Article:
Why electronic voting is still a bad idea: Tom Scott

The recent Russia Report from the Intelligence and Security Committee highlights how the dispersed, paper-based nature of voting in the UK protects it from foreign cyber-interference.

It’s a reminder of one of the major downsides of online voting. A little while back, Tom Scott nicely summarised the powerful arguments against electronic voting for public elections* in a video. Given his own expertise, it also makes the point that the problems with electronic voting look worse the more you really know about how computers and security work.

With the Russia Report having made such issues timely once more, here is his video again:

For more on the topic, see my post from back in 2013: “E-voting coming back to life?“.

* I say “public elections” because the smaller an electorate is, the more private the organisation it is for, the fewer the problems if the wrong people are elected and the easier it is to re-run an election weeks or months afterwards without causing chaos, the more attractive it can be to bank cost savings from electronic voting compared with its risks and insecurities.

15 responses to “Why electronic voting is still a bad idea: Tom Scott”

  1. Bringing poll cards to the polling station does help the poll clerk, particularly if the voter has a speech problem..
    But it could be easily turned into a simple encouragement to vote in person. If poll cards were all put into a tombola drum(by those who wanted to play) a card could be pulled out a 10pm at each polling station and a prize of say £50. That could have a disproportionately encouraging effect on the lower paid to attend and vote, no bad thing.
    It could remain the case, for the reasons Anne gives, that you don’t need your card in order to vote.

    • MPs voting electronicly in parliament is a good idea precisely because MPs votes are not secret. Any MP can see if their vote has been tampered, because all of us can see how they voted. If it was secret, it certainly shouldn’t be electronic!

  2. the only electronic voting that could be a good idea is for MPs to have an electronic vote, instead of the time wasting trooping into the division lobbies and ‘lock the doors’ nonsense.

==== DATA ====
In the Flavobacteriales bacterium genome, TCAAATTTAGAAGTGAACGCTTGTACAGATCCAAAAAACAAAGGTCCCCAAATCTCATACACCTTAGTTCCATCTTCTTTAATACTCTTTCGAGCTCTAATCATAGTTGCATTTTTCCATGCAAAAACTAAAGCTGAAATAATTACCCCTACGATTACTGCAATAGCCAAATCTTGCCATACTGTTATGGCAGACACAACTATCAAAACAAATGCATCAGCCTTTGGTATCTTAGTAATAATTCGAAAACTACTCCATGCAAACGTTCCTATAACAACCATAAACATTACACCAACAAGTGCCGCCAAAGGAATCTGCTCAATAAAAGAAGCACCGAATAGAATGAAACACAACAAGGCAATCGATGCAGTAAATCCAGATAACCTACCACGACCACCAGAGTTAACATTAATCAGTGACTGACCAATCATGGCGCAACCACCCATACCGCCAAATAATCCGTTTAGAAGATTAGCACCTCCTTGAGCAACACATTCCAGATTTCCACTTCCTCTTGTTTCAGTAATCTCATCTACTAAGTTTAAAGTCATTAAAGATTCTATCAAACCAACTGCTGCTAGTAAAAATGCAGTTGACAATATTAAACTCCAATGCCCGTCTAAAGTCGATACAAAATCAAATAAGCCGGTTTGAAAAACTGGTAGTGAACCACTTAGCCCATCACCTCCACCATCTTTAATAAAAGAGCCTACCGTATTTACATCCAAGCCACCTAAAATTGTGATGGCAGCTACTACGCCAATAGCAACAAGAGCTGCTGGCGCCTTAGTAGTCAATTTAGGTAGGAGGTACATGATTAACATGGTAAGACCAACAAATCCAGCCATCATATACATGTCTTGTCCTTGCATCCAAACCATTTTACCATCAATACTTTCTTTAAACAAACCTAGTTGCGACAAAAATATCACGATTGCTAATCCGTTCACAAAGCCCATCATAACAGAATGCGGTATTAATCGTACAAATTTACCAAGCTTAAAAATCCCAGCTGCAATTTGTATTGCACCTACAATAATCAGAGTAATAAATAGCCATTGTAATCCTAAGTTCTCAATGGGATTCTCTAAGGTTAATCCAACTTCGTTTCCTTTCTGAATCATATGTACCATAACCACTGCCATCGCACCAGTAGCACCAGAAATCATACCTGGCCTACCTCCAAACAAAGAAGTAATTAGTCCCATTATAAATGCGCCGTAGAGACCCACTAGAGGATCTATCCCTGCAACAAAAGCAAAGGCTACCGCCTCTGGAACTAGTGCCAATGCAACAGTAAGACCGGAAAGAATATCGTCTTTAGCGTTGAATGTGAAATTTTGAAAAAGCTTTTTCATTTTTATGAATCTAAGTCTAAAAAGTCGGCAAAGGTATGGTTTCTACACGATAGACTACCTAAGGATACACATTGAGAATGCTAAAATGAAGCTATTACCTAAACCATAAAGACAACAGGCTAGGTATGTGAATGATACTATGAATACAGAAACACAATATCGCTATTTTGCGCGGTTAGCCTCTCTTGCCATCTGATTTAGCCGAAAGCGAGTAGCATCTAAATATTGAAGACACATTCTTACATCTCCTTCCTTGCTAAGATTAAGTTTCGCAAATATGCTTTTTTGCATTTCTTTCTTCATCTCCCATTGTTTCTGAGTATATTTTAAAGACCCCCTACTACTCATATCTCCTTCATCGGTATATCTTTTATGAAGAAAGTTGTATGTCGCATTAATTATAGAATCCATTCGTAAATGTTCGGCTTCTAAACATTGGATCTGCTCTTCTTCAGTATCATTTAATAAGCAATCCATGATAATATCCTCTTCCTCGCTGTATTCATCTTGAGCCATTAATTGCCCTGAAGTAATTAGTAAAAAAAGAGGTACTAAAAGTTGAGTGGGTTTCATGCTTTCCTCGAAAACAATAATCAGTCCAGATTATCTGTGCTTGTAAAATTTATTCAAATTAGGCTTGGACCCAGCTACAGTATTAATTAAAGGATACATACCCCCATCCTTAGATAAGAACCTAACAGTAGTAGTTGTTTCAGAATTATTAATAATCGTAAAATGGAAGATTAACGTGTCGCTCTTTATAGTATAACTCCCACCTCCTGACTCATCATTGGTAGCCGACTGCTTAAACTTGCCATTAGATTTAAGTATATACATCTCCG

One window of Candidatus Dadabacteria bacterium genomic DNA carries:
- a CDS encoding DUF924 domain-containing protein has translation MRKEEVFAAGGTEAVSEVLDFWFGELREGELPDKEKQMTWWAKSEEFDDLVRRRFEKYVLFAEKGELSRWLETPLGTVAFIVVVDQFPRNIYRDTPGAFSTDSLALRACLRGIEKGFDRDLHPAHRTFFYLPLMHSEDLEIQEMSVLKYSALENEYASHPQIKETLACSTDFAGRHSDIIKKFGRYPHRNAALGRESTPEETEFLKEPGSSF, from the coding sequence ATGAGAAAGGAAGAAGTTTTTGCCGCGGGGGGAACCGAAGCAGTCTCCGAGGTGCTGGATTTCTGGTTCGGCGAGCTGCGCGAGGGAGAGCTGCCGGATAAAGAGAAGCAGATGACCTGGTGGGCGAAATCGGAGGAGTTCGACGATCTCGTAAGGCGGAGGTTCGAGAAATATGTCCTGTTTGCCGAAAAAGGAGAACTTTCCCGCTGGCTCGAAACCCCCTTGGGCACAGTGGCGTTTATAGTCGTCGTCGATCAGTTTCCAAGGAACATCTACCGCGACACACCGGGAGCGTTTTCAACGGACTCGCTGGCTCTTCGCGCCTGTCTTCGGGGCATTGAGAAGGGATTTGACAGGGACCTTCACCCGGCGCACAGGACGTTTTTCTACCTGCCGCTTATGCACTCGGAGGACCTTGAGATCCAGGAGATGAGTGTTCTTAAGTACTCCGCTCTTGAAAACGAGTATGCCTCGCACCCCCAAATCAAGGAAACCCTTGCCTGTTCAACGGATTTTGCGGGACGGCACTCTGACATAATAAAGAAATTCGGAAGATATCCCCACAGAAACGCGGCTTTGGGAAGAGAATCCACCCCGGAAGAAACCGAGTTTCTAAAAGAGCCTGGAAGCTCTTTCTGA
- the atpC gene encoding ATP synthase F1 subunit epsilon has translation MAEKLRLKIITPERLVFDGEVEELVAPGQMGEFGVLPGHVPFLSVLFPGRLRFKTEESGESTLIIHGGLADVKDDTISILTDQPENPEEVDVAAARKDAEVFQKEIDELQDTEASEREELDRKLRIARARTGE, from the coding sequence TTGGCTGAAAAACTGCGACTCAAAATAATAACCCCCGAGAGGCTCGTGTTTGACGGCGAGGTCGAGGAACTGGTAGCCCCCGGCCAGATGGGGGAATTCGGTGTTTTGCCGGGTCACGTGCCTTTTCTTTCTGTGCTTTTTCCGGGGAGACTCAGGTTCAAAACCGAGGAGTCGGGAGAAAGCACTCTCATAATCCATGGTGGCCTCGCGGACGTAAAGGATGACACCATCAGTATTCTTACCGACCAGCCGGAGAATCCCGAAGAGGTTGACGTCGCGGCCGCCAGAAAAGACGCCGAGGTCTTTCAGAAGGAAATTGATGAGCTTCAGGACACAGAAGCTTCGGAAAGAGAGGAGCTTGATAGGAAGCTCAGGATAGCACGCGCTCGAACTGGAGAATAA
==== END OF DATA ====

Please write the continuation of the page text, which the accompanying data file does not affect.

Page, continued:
Then their votes could be secret and they could each vote with their conscience instead of being directed by the whips and the leaders.. we might then be nearer to a ‘representative democracy’.
    I don’t need a public record of how my MP voted, he always does as he is told.. – in words from his own mouth he ‘represents’ his party, not his constituents.

  3. “Then their votes could be secret and they could each vote with their conscience instead of being directed by the whips and the leaders.. we might then be nearer to a ‘representative democracy’.”
    No, absolutely not. We would then be nearer to a completely unaccountable oligarchy. Each MP can vote how he/she likes and tell the voter what they want to hear. Inevitably someone will count up how every MP claims to have voted on a controversial issue and be able to prove that someone is lying – “400 MPs claim to have voted against increasing tuition fees but the records show it passed by 320 to 300”, for example – but no one will know *who* is lying. Result: an unpopular policy can be passed without consequences for those responsible, meanwhile trust in politicians, already extremely low, goes through the floor.
    In short: it’s a terrible idea, Peter! By all means have electronic voting for MPs to save all the flummery and time-wasting, but with each MP’s publicly recorded as it is now.

    • but how do you stop the immoral arm twisting and outright blackmail of the whips. The majority were against Article 50, but the majority voted for it. To agree with the principle of the vote being public we need to make coercion illegal.

  4. Electronic voting is simple – as long as it is not remote voting.
    Go into the station. Vote on a machine. It shows you what you have voted and you confirm.
    Do not have it connected to the internet.
    When polls close connect to wifi And send encrypted results to Returning Officer for compilation OR take the data by hand to a central area where it is connected and the votes tallied so everyone knows by 10.30 latest.

    If you want to be ultra safe after voting then the machine prints out a slip of paper with the name of the person they have voted for which is then confirmed by the voter. The ballot goes into a box the vote recorded.

    Preliminary results are instantaneous at 10 pm with results confirmed by counting the paper ballots the next day.

    There are many ways voting and counting could be made simpler with a little thought and still safeguard the system.

  5. nothing simpler than a stubby pencil in a polling booth. If you want to make the counting swifter then use an electric counting machine, like they use at the bank for counting the notes..

  6. One issue is how you protect on-line electronic data during and after the vote. Someone with administrator privileges may have access to the data; either by intention or hacking. During the day it could be possible to track the voting pattern, after the event it may not be secret. It would be interesting to see how these problems could / would be designed out of the system.
    A semi-automated system could make it more efficient – hanging chads permitting.

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